Recent reviews found supporting evidence for use of exercise as a treatment strategy for anxiety disorders and poor sleep quality.12,13 One exercise that may be effective in reducing anxiety and improving poor sleep quality is tai chi chuan (TCC), a Chinese martial art also transliterated as t’ai chi chuan, taijiquan, or shortened to tai chi or taiji. TCC is a mind–body exercise that has been recognized as an inherently complex intervention with multiple components that have potentially independent and synergistic therapeutic value.14 The movements are characterized by complete weight shifts, deep relaxation, and mind–body integration through mental and/or visual concentration.

Evidence exists in English and Chinese research literature for the beneficial effects of TCC on physical and mental health of college students.15 A recent meta-analysis found TCC to have a moderate effect on reducing anxiety symptoms (Hedges’ g=0.66; 95% confidence interval, 0.29–1.03), but the quality of the studies published in the literature is modest.16 A systematic review of studies of the effects of TCC on sleep quality in adults found significantly improved sleep quality (Hedges’ g=0.89; 95% confidence interval, 0.28–1.50), but the studies reviewed included primarily middle-aged or older adults and did not use randomized controlled trials (RCTs) involving emerging young adults.13 Several nonrandomized studies of college students have found improved self-reported sleep quality for those enrolled in TCC study.17,18 Before TCC can be widely recommended as an effective therapy for young adults suffering from anxiety and poor sleep quality, more research using proper randomized controlled and experimental methods is needed to support a causal link between TCC, anxiety symptom reduction, and improved sleep quality.

To address gaps in the current literature, a randomized feasibility study was conducted to examine the effectiveness of TCC on anxiety and sleep quality in young adults. Given the need to conduct a high-quality RCT to assess the extent that TCC can improve anxiety and sleep quality, the first objective of this study was to assess the feasibility of conducting a randomized controlled study of a TCC intervention with young adults. An important first step is collecting information regarding the ability of researchers to have participants attend TCC instruction, practice TCC outside of class time, and to return to the laboratory in a longitudinal study. Determining methods for optimizing TCC interventions are also needed. Thus, the second objective of the study was to determine whether TCC protocol adherence was improved by providing participants with an out-of-class practice aid (a DVD of the instruction). Lastly, the effect of TCC on anxiety and sleep quality was examined.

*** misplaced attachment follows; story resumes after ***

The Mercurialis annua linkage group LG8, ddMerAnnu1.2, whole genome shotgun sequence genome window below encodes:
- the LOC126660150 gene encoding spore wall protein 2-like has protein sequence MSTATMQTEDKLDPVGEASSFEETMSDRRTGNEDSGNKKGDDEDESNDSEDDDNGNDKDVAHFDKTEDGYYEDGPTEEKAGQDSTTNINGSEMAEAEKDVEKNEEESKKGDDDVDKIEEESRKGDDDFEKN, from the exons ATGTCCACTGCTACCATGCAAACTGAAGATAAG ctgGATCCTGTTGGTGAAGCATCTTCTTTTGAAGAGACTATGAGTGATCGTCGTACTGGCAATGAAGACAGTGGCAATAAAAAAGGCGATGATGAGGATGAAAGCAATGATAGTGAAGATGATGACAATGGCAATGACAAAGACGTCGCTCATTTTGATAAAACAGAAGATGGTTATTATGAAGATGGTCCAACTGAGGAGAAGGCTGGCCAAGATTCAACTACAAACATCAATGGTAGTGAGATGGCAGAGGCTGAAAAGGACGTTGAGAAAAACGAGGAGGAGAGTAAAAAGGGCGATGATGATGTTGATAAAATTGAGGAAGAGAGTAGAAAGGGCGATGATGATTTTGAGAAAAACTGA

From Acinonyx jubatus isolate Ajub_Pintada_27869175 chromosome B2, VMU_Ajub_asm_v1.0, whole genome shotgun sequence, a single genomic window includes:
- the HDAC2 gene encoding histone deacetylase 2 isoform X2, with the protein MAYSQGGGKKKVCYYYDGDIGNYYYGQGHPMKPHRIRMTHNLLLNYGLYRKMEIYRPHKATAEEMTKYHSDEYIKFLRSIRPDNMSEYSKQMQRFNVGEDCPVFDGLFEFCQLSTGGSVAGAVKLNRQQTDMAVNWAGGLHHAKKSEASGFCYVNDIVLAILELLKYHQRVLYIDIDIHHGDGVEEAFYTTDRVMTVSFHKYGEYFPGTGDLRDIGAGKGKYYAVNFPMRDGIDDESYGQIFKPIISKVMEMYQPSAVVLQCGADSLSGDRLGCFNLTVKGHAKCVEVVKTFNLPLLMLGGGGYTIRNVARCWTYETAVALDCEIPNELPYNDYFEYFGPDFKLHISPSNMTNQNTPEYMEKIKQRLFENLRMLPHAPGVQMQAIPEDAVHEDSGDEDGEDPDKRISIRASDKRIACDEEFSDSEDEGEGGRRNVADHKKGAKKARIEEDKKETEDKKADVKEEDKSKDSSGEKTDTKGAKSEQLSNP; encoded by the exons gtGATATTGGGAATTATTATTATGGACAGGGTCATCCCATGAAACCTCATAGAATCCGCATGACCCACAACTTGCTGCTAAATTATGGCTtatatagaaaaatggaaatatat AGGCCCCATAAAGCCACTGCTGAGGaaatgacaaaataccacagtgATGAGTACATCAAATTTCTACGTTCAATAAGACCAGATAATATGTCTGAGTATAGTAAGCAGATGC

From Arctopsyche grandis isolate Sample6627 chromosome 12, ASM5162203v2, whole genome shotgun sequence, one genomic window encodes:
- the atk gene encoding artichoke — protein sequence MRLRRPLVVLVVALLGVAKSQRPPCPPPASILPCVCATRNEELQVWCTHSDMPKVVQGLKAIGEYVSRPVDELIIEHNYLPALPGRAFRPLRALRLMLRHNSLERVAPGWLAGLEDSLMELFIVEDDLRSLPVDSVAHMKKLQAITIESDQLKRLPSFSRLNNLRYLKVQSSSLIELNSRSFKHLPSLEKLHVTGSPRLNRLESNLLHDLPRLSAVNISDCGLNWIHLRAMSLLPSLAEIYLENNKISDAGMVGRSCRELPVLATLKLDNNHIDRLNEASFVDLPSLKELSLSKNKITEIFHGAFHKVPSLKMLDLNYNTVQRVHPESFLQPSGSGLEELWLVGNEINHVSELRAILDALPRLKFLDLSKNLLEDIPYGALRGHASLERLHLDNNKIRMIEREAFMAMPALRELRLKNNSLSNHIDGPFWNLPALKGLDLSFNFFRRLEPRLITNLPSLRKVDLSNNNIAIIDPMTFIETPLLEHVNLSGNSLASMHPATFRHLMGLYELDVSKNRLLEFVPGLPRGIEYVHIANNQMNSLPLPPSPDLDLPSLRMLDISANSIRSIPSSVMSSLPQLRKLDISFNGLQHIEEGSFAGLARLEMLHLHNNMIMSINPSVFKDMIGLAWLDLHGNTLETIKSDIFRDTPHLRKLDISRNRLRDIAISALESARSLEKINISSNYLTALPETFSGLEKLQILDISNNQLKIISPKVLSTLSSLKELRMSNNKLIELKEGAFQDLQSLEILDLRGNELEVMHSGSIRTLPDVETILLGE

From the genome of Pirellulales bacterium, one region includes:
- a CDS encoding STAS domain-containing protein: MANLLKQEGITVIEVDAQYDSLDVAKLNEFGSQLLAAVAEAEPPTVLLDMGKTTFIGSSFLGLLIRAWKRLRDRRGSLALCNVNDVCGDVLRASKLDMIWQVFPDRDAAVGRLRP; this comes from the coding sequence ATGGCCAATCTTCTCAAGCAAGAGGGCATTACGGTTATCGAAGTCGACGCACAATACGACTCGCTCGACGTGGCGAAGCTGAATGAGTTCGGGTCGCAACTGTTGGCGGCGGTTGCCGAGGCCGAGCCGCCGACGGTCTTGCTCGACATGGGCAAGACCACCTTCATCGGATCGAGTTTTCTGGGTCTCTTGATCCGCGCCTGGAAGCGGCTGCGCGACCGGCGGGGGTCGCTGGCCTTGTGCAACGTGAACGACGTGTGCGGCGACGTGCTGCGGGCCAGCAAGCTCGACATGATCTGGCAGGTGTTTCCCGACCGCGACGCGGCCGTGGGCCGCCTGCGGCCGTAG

Study design

This is an assessor blinded, randomized feasibility trial, and participants were randomized into one of three groups: 10 weeks of TCC meeting 2 times per week, 10 weeks of TCC with a DVD of the curriculum, and control group receiving a handout on anxiety management. Anxiety and sleep quality were assessed 4 times: baseline, 4 weeks, 10 weeks (immediate post-intervention), and 2 months post-intervention. Approval for the study was secured from the Appalachian State University Institutional Review Board prior to initiation of any study procedures, and the protocol was registered with (ID number: NCT01624168).


Participants were recruited from a college student population by email, and the surrounding community by flyers, from January 2013 to February 2014. They were invited to an initial interview to determine eligibility to participate in the study if they, 1) were 18–40 years of age, 2) were not currently involved in any mind–body exercise modality (ie, tai chi, yoga, pilates, or qigong), 3) reported mild to severe levels of anxiety on the Generalized Anxiety Disorder-7,19 4) reported no greater than moderate depression symptoms (<4) on the Patient Health Questionnaire-2,20 5) indicated willingness to accept randomization, and 6) were available during the blocks of time that the classes were offered. Exclusion criteria were: 1) currently receiving psychotherapy or medication for psychological problems, 2) current suicide or homicide risk, 3) current or history of psychosis, 4) current alcohol or substance dependence, 5) unstable medical condition requiring medical supervision while exercising, and 6) unwilling to maintain a stable dose of current prescription drugs.